Massachusetts Legal Overview
The Supreme Judicial Court is the highest court in the Commonwealth of Massachusetts, with a chief justice and six associate justices. The appeals court has a chief justice and 13 associate justices for hearing appeals from the district and municipal court system. The main trial court with general jurisdiction over civil and criminal cases is the superior court, with a chief justice and 79 associate justices. All told, there are nine chief justice and 401 associate justice positions. There are separate courts for land, housing, juvenile cases, and probate and family matters. All judicial appointments are made by the Governor.
1. Capital punishment was abolished by Massachusetts in 1982. Progressive Massachusetts law and the courts have historically been one step ahead of other state courts and the federal law. In Commonwealth v. Nathaniel Jennison (1783), the Massachusetts Supreme Judicial Court ruled that slavery was unconstitutional and slaves should be allowed to file suit against their owners for freedom. In Commonwealth v. Hunt (1842), the court legalized the existence of non-violent trade unions. Based on the court's ruling on Goodridge v. Department of Public Health (2003), Massachusetts became the first U.S. state to allow same-sex couples to get married legally.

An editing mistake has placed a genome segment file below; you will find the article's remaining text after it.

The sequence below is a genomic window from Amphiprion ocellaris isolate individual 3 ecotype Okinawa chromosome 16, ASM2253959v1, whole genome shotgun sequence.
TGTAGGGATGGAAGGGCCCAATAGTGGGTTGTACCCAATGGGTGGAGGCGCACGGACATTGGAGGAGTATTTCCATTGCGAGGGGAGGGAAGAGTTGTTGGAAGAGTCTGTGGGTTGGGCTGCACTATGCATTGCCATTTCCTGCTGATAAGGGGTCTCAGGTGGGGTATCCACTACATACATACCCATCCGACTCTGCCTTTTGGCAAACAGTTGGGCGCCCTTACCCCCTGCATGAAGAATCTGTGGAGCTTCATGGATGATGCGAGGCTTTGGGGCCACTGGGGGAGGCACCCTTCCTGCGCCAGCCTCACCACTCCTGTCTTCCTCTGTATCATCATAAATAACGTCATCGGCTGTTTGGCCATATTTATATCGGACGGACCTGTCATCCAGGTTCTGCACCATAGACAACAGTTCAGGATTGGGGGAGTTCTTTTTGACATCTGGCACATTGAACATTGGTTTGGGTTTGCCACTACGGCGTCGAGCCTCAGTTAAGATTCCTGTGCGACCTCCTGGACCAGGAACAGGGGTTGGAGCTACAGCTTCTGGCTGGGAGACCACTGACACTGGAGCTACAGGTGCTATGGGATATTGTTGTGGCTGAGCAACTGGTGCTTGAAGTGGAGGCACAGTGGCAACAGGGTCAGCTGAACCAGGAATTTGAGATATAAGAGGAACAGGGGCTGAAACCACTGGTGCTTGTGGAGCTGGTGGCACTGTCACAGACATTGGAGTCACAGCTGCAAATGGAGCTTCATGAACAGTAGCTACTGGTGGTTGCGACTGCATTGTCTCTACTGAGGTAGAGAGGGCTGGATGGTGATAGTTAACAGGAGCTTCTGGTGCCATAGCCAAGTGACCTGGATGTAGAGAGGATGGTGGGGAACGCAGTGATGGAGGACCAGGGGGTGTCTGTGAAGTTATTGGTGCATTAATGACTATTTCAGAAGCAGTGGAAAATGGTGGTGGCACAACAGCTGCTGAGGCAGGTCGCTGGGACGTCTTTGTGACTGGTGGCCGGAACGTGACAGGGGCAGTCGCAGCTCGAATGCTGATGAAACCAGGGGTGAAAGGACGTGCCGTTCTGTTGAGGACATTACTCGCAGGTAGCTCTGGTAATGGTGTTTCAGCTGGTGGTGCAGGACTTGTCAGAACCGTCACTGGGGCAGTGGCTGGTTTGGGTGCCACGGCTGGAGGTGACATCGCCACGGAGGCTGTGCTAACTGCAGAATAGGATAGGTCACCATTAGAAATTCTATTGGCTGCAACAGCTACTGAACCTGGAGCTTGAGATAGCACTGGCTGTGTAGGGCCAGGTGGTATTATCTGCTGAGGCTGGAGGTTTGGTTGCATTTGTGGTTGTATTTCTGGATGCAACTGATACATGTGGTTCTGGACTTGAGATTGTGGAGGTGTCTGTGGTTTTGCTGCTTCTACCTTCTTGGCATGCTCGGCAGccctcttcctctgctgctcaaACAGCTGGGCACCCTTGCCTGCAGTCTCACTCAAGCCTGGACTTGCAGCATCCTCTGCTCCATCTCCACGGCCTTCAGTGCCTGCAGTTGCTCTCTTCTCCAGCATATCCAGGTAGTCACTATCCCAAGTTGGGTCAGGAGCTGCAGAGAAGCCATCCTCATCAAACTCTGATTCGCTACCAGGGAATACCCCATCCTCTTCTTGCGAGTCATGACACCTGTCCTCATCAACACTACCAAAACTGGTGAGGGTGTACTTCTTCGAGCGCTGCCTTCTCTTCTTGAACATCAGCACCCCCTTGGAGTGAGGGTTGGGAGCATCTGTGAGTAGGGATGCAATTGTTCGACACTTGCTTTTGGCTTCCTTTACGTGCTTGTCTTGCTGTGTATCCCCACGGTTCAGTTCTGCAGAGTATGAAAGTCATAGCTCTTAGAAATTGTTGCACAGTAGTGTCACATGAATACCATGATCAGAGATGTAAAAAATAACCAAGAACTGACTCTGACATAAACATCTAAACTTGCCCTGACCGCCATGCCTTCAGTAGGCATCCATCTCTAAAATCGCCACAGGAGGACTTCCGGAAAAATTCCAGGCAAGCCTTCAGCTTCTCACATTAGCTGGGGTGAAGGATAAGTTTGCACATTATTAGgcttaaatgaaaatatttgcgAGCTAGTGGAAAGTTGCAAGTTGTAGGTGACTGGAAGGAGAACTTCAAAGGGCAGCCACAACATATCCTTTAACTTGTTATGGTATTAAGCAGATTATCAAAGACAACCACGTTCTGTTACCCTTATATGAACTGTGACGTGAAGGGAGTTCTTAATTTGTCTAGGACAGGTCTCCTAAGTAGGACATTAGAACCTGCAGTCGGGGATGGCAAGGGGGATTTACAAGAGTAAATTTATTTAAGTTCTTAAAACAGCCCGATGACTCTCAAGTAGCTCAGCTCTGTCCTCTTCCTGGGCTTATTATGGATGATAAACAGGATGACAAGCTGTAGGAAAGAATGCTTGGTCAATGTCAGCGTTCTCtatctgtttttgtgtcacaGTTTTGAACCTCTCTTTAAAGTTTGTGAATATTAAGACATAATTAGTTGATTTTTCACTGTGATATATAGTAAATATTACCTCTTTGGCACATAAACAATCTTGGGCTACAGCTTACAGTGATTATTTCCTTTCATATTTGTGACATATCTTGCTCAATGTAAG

2. A Jesuit preist now residing in Massachusetts is facing a lawsuit involving sexual abuse over a former student of a school.
3. A judge in Massachusetts has recommended a $235,000 monetary awarded in a lawsuit against a partner with a lobster distribution company.
Trending Massachusetts Legal Topics: The Massachusetts Bar Association (MBA) was founded in 1910 as a voluntary organization. The MBA now has 18,500 members, which is less than half of almost 42,000 lawyers licensed to practice law in Massachusetts. Bar exams are administered by the Supreme Judicial Court's Board of Bar Examiners. Attorney-client fee disputes are resolved through the fee arbitration board. Judicial misconduct complaints are investigated by the Commission on Judicial Conduct.